On the 2nd of January, the Nigerian government stated that they would be blacklisting degree qualifications from Benin and Togo. Just one day later, they announced plans to extend the blacklist to all university qualifications from Kenya and Uganda.
Nigeria’s education minister, Tahir Mamman (pictured above, centre), says that the blacklist of degrees from these countries is an attempt to protect Nigeria’s employers from hiring unqualified individuals. But why and how has this blacklist come about?
Why is Nigeria blacklisting degrees?
Kenyans will empathise with Nigerians here: Nigeria has a serious, and historic, fake degree problem. Months after we discovered that the now-infamous Brian Mwenda had risen to the rank of advocate for Kenya’s high court without ever having sat a law degree exam, Nigeria’s own fake degree scandal is erupting, with international ramifications.
On the 30th of December, a report was published in the Daily Nigerian, illustrating just how easy it was for Nigerians to obtain fake degrees. In just six weeks, journalist Umar Audu managed to secure himself a four-year bachelor of sciences degree in mass communications from a university in Benin. He did so without ever leaving Nigeria, and certainly without studying for any exams.
The report travelled widely, and quickly. Hence the quick government response. Just 3 days after Audu’s report, all degree qualifications from universities in Benin and Togo no longer qualified for Nigerian government acknowledgement.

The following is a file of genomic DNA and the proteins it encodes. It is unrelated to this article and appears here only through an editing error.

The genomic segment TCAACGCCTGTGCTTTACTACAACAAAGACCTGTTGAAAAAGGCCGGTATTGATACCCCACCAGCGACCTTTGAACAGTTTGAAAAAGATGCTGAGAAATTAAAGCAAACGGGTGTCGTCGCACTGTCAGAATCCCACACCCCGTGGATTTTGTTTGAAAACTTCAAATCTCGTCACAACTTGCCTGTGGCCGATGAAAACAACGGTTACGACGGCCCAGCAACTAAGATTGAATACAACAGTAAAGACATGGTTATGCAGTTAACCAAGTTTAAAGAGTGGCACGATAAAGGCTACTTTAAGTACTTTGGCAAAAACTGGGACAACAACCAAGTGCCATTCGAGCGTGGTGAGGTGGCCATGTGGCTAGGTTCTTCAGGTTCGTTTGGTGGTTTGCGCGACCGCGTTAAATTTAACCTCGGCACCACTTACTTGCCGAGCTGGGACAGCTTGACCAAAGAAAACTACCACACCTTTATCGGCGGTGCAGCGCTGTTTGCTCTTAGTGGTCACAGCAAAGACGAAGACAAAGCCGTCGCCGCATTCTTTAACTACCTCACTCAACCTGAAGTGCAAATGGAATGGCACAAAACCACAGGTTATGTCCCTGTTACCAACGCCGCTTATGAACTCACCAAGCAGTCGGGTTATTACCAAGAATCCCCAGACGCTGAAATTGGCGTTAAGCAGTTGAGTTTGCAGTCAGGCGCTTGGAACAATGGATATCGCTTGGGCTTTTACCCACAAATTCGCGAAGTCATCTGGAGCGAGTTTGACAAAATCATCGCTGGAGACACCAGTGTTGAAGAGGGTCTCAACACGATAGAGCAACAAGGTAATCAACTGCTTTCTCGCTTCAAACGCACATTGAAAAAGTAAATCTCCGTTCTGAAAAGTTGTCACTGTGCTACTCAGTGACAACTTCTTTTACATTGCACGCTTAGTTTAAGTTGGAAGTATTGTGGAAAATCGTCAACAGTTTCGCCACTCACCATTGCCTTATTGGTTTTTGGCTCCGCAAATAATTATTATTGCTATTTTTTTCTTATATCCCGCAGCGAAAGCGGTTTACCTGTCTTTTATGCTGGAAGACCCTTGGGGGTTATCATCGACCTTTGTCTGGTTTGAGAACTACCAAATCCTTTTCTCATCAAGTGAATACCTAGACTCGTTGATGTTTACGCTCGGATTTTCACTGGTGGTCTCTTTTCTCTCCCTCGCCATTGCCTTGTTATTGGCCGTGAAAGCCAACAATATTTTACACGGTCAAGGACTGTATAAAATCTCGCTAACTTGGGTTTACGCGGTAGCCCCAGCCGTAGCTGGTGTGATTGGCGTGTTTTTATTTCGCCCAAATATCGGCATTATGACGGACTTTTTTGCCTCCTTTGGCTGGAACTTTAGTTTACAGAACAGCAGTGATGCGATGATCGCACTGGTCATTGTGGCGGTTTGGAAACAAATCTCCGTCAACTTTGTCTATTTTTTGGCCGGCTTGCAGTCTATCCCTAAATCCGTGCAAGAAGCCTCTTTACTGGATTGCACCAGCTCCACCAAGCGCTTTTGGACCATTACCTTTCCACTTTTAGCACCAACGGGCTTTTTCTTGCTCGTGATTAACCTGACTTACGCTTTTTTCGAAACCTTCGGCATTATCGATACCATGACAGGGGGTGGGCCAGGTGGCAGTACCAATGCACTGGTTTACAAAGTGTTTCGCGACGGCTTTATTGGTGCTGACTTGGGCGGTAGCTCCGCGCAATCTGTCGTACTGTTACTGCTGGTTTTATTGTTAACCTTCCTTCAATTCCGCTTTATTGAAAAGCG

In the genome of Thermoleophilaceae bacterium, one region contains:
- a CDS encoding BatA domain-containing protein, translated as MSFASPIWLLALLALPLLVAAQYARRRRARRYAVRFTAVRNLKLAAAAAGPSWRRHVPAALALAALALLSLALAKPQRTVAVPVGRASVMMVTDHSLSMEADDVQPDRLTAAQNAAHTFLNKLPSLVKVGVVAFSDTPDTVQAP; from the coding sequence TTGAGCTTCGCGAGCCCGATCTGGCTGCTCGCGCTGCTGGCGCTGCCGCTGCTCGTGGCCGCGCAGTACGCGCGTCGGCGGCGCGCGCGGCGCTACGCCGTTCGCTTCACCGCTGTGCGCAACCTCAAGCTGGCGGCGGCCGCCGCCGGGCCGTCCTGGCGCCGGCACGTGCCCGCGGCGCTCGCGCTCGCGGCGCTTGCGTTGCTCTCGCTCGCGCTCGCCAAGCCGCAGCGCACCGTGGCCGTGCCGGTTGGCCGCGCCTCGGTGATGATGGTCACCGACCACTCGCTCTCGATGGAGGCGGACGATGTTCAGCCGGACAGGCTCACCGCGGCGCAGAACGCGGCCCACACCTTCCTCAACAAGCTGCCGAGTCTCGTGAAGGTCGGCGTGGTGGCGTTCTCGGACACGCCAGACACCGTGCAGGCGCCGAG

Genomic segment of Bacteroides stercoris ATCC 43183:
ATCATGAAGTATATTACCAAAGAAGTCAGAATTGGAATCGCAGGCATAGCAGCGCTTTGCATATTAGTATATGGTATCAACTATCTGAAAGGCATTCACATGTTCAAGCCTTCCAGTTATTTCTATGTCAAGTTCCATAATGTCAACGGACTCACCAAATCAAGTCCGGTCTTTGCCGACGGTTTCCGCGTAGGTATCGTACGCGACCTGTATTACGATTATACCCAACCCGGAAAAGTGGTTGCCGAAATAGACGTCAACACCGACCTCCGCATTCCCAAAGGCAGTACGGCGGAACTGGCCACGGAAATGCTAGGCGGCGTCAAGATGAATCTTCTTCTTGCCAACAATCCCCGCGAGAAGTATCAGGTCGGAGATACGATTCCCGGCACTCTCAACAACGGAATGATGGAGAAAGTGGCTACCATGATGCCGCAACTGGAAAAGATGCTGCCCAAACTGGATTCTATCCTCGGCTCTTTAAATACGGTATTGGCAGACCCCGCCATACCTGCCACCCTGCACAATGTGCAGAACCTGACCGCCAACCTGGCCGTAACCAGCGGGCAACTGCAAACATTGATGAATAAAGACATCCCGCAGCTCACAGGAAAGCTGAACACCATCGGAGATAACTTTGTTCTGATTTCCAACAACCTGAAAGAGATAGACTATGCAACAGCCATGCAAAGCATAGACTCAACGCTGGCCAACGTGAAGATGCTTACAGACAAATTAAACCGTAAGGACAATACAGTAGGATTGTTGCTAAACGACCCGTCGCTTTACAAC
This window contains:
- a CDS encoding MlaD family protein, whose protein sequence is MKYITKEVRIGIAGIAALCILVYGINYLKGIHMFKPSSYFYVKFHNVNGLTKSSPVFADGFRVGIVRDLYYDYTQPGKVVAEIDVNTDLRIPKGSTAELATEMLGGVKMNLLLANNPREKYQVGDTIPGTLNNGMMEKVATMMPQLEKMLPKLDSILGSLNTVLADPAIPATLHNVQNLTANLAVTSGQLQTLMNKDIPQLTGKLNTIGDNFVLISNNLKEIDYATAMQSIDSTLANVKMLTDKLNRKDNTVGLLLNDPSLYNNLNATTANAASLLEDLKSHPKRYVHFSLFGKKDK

These two countries are, according to Vantage Media journalist Palki Sharma, “known as hubs for the fake degree trade.”
The next day, the 3rd of January, Mamman announced that degrees from Kenya, Uganda and Niger would join the list.
What does this move say about Kenya’s perceived integrity and it’s education system?
In November of last year, the annual KCPE results day brought about it’s usual furore. Soon after the nation-wide examination results were announced, allegations of irregularity were widespread.
Students and teachers alleged all manner of impropriety of the KCPE accreditors. Students from the same schools managed to achieve exactly the same grades across different subjects. Certain students reportedly received grades for subjects their schools didn’t even provide for.
Kenya’s education system, and any notion of integrity it may once have aspired for, is non-existent. We shouldn’t be surprised that Nigeria had us on its list when it came to blacklisting countries producing fraudulent education qualifications.
What may be surprising is how high up on that list Kenya features. After Nigeria banned its notorious neighbours, it was Kenya and Uganda that was blacklisted next.
Nigeria’s battle with fake foreign degrees is nothing new. In fact, in 2018, Nigeria brought into effect a similar blacklist following a similar exposé-induced scandal. Then, the countries that were blacklisted were Benin, Togo, Cameroon and Ghana.
In 2018, Kenya didn’t feature. Today, it does, and it does so as one of two countries considered worthy of blacklisting just after the notorious “hubs for the fake degree trade”.
This is telling. Not only is Kenya’s reputation bad, it seems to be worsening.